Sadness Isn’t All Bad: Dealing with Loss

Not allowing yourself to fell the loss of a loved one or grieve over their loss is robbing you for the happiness and fulfillment you felt from that person’s presence in your life. Yes it’s painful to give into the loss and it would hurt for a while but it would also help you to smile, remember how lucky you had been and to remember that special friendship. Sadness can be helpful.

A recent article in one of the news magazines bemoaned the over-treatment of “depression” and claimed that sometimes it’s good to be sad. I disagree with the author of that article on whether depression is over-treated. I think maybe the author has a misunderstanding of what true depression is and what depression treatment accomplishes; treating a non-depressed person for depression is not going to make them suddenly happy to have gotten divorced, for instance.

But I think that as a culture we tend to try too hard to avoid sadness at all costs, and I think that’s a very serious mistake. I have seen people bury parents and then bury all the feelings associated with the death, all the feelings of loss, all the grief. This is not a good thing. Sure, we can get right back to work. Sure, we don’t hurt.

But is that last really true? We do not feel acute pain, because we’re tamping it down and continually refusing to feel what we’re feeling. But do we get to the point where we are just hurting so much we don’t even know it? I think this is the case.


Let’s say I’ve lost a very close friend. I don’t want to hurt over this loss. So I refuse to feel the loss. When I think of my friend, I close off that portion of my mind and don’t think about it, because if I think of my friend I will remember he’s gone, and that will hurt.

At first this works really well. I’m not hurting over the loss of my friend. I’m not missing my friend. I’m not in turmoil. I can go about my daily business. After a while, I hardly even think of my friend, and if I do, I quickly bury those thoughts because they lead to thinking about my friend’s death.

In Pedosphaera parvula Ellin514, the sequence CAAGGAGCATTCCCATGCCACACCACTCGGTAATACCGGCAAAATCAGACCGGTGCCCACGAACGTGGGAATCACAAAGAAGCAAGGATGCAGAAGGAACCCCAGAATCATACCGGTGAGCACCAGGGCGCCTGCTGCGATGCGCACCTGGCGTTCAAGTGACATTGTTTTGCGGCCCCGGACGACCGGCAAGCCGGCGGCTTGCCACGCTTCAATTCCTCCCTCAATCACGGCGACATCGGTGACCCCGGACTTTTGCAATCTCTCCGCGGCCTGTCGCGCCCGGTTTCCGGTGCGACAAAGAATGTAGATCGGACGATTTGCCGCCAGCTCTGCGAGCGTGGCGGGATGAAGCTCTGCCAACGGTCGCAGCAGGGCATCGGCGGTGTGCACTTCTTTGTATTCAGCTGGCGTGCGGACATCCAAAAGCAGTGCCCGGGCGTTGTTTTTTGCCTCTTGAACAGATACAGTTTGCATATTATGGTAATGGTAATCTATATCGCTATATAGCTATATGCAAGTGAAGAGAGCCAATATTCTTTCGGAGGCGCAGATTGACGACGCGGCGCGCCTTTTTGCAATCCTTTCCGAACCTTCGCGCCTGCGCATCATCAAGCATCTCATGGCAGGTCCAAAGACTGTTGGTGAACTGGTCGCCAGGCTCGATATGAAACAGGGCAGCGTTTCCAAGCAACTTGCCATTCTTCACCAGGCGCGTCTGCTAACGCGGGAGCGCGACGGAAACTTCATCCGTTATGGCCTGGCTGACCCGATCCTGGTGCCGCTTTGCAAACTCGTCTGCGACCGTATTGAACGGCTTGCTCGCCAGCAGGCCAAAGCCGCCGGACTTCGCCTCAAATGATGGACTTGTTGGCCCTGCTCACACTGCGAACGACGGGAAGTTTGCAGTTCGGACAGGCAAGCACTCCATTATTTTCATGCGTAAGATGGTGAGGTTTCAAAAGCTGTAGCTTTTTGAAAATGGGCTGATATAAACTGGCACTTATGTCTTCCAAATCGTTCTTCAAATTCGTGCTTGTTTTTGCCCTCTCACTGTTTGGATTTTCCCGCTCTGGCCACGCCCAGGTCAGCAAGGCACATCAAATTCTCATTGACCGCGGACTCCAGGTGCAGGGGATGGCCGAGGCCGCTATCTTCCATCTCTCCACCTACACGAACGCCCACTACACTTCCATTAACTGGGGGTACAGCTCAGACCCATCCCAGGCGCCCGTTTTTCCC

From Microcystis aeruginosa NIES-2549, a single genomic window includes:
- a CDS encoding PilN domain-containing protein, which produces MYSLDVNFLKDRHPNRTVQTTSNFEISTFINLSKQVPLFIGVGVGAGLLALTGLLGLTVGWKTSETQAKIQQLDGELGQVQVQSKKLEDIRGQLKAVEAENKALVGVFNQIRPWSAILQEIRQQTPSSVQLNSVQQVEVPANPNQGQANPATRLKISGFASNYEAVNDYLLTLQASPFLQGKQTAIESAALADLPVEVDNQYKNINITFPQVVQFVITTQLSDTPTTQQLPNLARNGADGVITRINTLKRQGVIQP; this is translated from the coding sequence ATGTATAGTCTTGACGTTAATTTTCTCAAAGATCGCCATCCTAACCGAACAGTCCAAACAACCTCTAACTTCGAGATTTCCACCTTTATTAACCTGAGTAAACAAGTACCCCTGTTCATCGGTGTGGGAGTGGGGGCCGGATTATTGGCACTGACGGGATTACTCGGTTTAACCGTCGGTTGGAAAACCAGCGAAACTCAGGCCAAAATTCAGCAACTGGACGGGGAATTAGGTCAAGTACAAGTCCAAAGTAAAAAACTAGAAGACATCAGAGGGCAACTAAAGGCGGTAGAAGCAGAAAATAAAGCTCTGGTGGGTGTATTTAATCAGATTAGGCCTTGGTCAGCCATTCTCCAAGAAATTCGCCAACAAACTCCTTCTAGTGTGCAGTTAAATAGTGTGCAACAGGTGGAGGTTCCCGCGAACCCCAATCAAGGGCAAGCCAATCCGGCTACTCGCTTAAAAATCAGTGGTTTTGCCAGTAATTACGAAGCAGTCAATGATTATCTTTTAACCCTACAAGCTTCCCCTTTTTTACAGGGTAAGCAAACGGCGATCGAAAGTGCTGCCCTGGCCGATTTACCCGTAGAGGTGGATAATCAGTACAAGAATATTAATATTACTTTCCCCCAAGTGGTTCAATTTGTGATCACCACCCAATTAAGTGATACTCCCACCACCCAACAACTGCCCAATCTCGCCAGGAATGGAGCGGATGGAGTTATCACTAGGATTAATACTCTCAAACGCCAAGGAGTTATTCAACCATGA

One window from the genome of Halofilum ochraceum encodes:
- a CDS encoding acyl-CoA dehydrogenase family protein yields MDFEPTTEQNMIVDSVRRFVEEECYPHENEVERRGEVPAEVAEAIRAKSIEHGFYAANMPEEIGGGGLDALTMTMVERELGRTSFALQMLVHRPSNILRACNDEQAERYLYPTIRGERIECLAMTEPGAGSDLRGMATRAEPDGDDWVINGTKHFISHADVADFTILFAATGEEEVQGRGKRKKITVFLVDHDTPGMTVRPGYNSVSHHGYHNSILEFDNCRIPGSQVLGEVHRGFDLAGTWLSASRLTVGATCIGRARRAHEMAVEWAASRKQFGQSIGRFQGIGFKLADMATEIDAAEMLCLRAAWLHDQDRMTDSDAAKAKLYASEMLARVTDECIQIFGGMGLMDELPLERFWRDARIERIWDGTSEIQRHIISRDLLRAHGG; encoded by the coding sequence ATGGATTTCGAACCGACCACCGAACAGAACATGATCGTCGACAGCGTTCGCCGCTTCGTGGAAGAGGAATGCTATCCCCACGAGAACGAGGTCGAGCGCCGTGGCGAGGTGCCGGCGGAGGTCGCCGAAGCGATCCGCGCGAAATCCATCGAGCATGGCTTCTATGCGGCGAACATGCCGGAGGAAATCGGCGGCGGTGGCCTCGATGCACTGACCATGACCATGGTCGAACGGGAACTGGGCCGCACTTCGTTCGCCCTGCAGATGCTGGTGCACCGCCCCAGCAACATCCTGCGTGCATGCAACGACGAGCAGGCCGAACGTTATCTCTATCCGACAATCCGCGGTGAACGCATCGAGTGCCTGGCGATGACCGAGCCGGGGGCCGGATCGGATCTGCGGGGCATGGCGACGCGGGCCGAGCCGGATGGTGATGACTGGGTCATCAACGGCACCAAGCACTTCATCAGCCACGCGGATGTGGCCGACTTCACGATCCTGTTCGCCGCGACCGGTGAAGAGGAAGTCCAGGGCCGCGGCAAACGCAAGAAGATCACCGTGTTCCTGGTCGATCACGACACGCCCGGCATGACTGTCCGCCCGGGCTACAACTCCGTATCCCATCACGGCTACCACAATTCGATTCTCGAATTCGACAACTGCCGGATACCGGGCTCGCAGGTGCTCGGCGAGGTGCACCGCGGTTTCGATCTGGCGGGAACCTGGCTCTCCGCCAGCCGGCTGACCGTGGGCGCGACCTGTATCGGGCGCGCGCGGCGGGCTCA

But after a while, I begin to feel dead inside at times. I know something is missing in my life, but I don’t know what it is. I know that something is missing that I once had, and I assume it’s just my friend’s presence. At which point I again bury those feelings.

But here’s what I think is really happening. When I stop thinking about my friend because it would hurt if I did, I cut myself off from all the happiness and fulfillment I had from my friend’s presence in my life. It’s as if my friend was never my friend at all. I have truly lost my friend.

What would happen if, instead, I grieved the loss? It would hurt! It would hurt a lot, and maybe for quite a while. Maybe always, but when I thought of my friend after a while, I would smile and remember how lucky I had been. I would remember our friendship, the good times we had, and I would be glad that I had been part of his life, and he part of mine. And I would not feel that numb, dead, hollow feeling.

Sadness can be helpful, if feeling our sadness can help us get on with our lives and feel our real feelings again. It hurts, but that’s why we call it sadness.

What can you do to stop burying your sadness and feel your real soul?

  • Think of one thing you try to avoid thinking about.
  • Try to stop avoiding.
  • Make a point of thinking about it today.

Thanks to Intensive Care for the Nurturer’s Soul for including this post in the Carnival of Healing.

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